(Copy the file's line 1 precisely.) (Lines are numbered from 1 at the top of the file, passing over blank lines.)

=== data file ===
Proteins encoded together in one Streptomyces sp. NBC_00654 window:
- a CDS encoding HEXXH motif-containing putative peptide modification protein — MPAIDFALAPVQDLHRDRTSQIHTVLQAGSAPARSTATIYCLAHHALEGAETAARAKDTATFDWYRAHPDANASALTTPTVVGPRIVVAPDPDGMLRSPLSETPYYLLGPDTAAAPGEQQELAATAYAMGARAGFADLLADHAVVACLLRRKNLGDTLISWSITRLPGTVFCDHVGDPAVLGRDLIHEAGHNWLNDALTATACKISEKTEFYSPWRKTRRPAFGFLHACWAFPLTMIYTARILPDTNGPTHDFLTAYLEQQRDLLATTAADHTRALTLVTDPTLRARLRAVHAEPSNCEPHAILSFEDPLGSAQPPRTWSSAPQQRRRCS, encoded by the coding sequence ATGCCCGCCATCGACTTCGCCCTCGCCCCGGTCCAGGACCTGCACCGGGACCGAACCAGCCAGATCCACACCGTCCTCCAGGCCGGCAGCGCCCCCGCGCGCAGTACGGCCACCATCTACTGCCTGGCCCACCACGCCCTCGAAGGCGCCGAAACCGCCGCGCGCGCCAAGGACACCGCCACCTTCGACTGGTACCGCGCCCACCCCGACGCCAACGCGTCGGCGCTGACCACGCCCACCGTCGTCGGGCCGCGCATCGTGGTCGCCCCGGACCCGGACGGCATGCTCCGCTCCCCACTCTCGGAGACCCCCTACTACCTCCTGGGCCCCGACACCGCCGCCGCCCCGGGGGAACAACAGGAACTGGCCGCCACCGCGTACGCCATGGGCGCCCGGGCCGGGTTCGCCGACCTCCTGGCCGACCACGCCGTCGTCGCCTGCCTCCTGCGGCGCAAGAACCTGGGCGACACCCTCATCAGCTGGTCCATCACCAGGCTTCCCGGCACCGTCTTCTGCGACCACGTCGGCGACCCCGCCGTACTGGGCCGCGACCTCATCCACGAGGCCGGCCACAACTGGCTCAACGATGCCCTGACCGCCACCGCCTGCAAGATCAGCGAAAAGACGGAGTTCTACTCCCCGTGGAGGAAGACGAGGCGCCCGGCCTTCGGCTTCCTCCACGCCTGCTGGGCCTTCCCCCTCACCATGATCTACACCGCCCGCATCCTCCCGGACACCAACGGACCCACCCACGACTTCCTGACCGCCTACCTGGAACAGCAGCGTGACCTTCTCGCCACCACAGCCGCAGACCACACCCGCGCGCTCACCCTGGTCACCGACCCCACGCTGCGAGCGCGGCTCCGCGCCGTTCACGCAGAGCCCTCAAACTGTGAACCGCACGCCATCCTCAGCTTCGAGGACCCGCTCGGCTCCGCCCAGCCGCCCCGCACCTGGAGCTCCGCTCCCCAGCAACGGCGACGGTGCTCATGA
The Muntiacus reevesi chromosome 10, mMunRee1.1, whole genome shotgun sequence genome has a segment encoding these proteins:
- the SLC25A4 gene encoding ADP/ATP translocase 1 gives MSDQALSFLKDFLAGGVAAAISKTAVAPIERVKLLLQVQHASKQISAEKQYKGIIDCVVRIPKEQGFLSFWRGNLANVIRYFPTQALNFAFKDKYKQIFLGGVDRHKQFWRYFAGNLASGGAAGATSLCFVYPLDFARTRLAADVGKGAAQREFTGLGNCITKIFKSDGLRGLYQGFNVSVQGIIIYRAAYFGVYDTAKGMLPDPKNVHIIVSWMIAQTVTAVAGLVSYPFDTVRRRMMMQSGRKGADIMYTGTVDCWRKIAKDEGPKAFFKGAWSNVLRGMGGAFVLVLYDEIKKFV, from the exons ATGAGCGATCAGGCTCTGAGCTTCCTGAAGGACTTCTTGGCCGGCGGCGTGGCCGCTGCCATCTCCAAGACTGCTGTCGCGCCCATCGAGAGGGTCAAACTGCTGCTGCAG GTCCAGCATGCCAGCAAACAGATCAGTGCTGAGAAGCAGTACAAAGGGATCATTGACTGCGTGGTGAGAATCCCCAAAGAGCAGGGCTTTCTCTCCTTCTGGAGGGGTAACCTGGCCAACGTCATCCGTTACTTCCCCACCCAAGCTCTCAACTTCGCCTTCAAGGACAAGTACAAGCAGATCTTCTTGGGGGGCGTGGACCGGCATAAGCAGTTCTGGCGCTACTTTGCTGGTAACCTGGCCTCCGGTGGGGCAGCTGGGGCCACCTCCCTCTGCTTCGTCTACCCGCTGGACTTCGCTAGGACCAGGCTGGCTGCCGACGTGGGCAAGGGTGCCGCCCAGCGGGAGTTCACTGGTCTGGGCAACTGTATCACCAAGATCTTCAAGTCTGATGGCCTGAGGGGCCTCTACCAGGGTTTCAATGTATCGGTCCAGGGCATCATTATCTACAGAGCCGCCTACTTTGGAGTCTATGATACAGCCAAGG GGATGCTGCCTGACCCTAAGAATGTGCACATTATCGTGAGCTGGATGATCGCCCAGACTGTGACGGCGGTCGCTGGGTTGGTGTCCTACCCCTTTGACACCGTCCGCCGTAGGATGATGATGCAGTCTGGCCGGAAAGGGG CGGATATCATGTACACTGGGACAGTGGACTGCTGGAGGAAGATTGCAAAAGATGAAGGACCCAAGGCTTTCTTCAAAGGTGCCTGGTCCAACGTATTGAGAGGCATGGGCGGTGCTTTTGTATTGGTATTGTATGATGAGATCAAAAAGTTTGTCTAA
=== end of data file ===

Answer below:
Proteins encoded together in one Streptomyces sp. NBC_00654 window: